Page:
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A group standing for elections in Burma this year has urged the party headed by prime minister Thein Sein to ensure its independence from the current military government.
Thein Sein’s role in the coming elections has drawn heavy criticism from observers who warn that the polls are designed to extend military rule in Burma. He will head the Union Solidarity and Development Party (USDP), which has been given a head start in campaigning and is widely tipped to take office.
But a statement released last week by the Union Democratic Party (UDP) said that “only when a boundary is set between the [USDP and government], can we the political parties be clear about our capacity”.
Phyo Min Thein, UDP leader, said that the lines between current government ministers, the USDP and self-professed independent Election Commission – the supreme authority during the polls – is blurred.
“So there maybe controversies, inside the country and also internationally, regarding free and fair elections and we would like to have some clarification before these circumstances occur,” he said.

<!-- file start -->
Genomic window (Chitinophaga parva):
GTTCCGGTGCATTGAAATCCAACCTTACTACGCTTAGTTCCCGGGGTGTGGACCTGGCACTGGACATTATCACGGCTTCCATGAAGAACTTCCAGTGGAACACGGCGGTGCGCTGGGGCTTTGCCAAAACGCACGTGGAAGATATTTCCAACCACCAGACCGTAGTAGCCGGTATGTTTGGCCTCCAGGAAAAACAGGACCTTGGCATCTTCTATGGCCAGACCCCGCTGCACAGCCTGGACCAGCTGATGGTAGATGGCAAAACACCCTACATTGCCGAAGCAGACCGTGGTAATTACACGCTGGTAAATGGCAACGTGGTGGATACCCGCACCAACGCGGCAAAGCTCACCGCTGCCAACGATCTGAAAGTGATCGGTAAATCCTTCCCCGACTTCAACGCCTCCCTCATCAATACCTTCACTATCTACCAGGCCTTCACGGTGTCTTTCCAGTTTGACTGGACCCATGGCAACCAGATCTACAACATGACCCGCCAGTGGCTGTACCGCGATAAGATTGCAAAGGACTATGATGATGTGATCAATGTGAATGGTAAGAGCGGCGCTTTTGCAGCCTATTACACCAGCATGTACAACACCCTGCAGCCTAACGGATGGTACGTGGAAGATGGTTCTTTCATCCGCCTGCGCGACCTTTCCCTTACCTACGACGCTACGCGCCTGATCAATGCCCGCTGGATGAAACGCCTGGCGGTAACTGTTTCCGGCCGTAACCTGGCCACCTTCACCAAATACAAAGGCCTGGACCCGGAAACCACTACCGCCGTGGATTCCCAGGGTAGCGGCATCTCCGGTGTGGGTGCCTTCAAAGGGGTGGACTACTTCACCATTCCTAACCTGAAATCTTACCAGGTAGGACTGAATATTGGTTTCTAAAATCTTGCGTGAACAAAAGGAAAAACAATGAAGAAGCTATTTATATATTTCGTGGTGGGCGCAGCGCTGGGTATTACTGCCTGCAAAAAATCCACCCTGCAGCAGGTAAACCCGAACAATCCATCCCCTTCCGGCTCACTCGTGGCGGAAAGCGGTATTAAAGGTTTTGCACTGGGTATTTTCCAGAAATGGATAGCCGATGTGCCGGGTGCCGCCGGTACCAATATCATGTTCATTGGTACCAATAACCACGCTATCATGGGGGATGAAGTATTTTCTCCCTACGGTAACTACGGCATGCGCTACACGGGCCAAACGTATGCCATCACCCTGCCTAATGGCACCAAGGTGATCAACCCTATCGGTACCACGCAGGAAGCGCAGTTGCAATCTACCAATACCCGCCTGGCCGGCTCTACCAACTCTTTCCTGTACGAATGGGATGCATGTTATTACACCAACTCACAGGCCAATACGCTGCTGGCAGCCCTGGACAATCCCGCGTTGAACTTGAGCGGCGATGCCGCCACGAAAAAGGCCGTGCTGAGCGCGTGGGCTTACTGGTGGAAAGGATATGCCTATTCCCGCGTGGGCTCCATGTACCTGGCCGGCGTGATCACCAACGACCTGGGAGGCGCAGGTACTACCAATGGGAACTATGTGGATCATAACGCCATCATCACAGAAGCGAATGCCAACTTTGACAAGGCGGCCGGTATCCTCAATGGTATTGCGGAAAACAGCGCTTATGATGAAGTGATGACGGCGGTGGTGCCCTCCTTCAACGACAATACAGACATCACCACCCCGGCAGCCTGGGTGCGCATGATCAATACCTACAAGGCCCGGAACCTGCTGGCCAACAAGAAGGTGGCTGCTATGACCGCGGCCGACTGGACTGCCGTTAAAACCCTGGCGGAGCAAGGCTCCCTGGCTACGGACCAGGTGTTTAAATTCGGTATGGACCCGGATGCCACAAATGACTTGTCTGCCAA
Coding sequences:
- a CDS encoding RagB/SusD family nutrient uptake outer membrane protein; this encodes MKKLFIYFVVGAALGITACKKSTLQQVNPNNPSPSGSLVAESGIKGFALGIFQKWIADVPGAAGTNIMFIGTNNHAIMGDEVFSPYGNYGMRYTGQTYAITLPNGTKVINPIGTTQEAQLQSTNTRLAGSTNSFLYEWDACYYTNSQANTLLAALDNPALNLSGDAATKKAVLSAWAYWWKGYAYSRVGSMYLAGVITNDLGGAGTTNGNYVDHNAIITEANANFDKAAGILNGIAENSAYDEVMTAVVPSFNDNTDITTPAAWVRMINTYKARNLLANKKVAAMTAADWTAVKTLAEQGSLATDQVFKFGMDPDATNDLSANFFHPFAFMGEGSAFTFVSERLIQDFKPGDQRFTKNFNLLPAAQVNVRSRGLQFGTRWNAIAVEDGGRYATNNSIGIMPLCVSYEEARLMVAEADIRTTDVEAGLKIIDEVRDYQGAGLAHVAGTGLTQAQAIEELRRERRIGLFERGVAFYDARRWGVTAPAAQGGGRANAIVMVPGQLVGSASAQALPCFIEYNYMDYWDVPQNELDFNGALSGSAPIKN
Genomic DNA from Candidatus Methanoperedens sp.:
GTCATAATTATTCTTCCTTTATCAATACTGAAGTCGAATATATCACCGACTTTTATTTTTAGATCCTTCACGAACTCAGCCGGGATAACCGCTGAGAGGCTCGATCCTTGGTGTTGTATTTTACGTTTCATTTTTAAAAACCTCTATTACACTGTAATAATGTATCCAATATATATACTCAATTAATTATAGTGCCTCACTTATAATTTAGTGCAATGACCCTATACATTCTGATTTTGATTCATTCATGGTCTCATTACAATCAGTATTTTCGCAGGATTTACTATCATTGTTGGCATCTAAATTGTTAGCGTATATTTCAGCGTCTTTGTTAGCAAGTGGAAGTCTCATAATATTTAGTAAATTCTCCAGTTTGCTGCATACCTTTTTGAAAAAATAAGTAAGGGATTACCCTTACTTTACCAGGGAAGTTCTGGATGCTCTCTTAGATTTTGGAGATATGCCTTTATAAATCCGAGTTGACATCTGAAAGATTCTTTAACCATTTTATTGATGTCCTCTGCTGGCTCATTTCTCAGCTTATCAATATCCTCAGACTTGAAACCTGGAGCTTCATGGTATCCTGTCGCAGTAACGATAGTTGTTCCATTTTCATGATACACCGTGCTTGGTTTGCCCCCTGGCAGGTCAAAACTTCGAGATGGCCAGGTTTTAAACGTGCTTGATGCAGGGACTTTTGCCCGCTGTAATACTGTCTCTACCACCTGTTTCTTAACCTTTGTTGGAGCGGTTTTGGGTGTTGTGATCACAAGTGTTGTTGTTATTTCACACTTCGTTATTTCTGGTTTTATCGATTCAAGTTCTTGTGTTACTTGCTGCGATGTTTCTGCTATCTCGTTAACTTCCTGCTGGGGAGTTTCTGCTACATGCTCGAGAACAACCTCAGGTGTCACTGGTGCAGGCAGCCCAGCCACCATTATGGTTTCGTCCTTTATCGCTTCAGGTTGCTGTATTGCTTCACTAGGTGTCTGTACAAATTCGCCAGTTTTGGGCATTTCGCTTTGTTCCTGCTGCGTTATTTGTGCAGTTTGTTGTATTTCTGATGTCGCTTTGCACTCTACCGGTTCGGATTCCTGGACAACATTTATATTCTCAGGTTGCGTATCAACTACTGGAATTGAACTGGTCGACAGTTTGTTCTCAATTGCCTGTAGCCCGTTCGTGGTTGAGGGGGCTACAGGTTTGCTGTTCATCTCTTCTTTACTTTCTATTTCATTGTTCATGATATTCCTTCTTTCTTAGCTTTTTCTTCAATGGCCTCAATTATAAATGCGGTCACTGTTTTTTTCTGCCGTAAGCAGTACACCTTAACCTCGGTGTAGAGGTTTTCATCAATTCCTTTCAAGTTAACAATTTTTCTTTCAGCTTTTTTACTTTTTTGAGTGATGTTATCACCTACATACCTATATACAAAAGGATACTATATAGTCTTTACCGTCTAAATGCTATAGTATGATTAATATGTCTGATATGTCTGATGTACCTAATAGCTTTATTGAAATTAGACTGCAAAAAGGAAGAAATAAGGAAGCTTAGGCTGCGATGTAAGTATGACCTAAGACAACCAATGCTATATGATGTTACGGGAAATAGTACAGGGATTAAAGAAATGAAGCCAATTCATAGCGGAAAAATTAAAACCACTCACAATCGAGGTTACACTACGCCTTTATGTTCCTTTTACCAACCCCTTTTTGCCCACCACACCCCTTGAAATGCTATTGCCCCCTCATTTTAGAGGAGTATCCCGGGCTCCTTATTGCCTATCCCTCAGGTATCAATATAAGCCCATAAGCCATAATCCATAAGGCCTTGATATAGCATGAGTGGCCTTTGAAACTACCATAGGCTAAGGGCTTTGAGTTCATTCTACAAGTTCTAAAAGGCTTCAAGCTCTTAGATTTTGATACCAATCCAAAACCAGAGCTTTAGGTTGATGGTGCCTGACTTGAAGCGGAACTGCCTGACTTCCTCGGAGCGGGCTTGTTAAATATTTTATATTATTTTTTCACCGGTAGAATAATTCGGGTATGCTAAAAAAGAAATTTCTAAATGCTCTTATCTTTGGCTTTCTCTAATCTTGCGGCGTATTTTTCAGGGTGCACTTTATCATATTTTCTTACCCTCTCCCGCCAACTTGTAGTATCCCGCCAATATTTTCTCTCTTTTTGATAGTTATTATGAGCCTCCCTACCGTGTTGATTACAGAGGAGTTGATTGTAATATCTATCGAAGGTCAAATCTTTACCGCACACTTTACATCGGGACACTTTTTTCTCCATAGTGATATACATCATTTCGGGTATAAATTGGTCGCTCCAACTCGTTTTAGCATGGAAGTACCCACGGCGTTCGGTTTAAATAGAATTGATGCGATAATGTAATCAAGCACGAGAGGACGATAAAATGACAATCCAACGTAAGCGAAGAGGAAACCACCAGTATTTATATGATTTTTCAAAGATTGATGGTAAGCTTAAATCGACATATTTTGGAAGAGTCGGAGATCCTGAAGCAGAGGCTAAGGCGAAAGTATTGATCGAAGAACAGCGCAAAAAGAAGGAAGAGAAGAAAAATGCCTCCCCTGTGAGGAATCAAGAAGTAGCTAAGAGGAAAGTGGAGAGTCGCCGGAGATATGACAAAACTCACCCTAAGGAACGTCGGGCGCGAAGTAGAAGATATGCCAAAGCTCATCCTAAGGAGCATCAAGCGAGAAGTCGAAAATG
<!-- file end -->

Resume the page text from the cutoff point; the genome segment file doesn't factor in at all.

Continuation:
He also urged the government to release political prisoners prior to the elections and reduce the political party candidate fee, which stands at 500,000 kyat ($US500) and may be beyond the reach of many parties. The junta should also announce date for the elections soon, he added.
Other hopefuls for Burma’s first elections in two decades have complained that preferential treatment given to the USDP has hindered the chances of other parties running for office. The USDP’s social wing, the Union Solidarity and Development Association (USDA), allegedly began canvassing voters some weeks ago, while reports of coercion of civilians by the USDA have already surfaced.
Last week it was revealed that USDA members had been appointed by the Election Commission to guard ballot boxes during the elections, scheduled for later this year, further calling into question the integrity of the polls.
The Election Commission head, Thein Soe, said in May that international election monitors “would not be welcome” in Burma, given the country’s “past experience” with elections. The last polls in 1990 were beseiged by controversy after the government ignored a landslide victory by the National League for Democracy (NLD), which has boycotted this year’s election.